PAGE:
But even beyond the continuity clean-up, the story struggles to work as a story. The emotional core of it hinges on the friendship between Eobar Garrington and Paris du Bennet, and there's simply not enough pages (and/or Ben Raab isn't a good enough writer) to make us care all that much about their friendship; it's lots of telling instead of showing, so when the big confrontation in front of Apocalypse happens, we're neither moved by Black Knight's internal conflict regarding harming his friend, nor is it as a triumphant an occurrence when Exodus rejects Apocalypse in the name of that friendship. Additionally, characters come and go from the narrative with little explanation of who they are or what they want, such as Eobard and Paris' other crusading companions who end up guards at Exodus' tomb. Why are they agreeing to that job? Why are they there? What even are their names? The story does very little to provide any of those answers (yes, it gives their names and I could go back and check, sure, but I don't *remember* their names, so little was the impression they left). And while Jim Cheung will rightly become a superstar artist in his own right, and there's shades of that here, he's not ultimately operating at a high enough level yet for the art alone to lift the issue over its plot and characterization deficiencies. So while the intent of the issue can be appreciated by this continuity nerd, the execution of it is ultimately lacking.   

Next Issue
Tomorrow, Excalibur #104. Next week, Generation X '96!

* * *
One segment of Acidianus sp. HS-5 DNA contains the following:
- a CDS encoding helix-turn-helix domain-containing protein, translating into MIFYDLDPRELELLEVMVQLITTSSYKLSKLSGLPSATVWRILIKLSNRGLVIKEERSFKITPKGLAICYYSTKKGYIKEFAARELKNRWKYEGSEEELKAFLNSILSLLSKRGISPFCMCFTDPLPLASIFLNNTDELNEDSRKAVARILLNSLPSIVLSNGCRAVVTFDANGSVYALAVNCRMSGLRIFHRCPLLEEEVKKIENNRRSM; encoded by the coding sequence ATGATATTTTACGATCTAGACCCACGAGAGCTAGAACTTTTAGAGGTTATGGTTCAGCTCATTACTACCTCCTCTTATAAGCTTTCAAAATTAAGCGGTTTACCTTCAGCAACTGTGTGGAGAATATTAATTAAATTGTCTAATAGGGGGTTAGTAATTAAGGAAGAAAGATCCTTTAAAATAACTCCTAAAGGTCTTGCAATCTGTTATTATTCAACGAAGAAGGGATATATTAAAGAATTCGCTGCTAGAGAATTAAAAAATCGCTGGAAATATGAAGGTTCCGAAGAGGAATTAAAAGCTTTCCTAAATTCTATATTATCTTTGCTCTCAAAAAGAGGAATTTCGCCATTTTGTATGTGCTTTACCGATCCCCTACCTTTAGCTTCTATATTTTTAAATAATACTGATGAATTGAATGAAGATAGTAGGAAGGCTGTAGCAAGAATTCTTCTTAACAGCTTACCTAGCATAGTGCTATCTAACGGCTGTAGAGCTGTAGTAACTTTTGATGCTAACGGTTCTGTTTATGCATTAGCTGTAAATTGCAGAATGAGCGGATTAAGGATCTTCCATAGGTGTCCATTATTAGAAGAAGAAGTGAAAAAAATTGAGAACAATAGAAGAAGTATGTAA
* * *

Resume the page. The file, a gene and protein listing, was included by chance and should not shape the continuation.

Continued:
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10 comments:

  1. I remember buying this issue back in the day as a regular Avengers reader and not being at all impressed. Raab doesn't seem to have the strongest grip on the characters or their continuity (e.g. in the page of Dane and Sersi trying to get home shown here she's thinking about the Gann Josin bond but Dane had broken it in Avengers #373 as their story headed towards its climax) and it's also complicated by a seeming legal restriction on being able to actually reference anything from their time in the Ultraverse. The ending of the Avengers/Ultraforce crossover had shown Sersi winding up back in the Marvel universe with the Avengers and going by the letters page this confused the heck out of readers but this one shot makes no attempt to explain away all the mess.

    And I'd completely forgotten that Dane recognised Exodus so the whole story came across as little more than using an Avengers one shot to tell the origin of a X-Men villain rather than restoring two characters to the Marvel universe.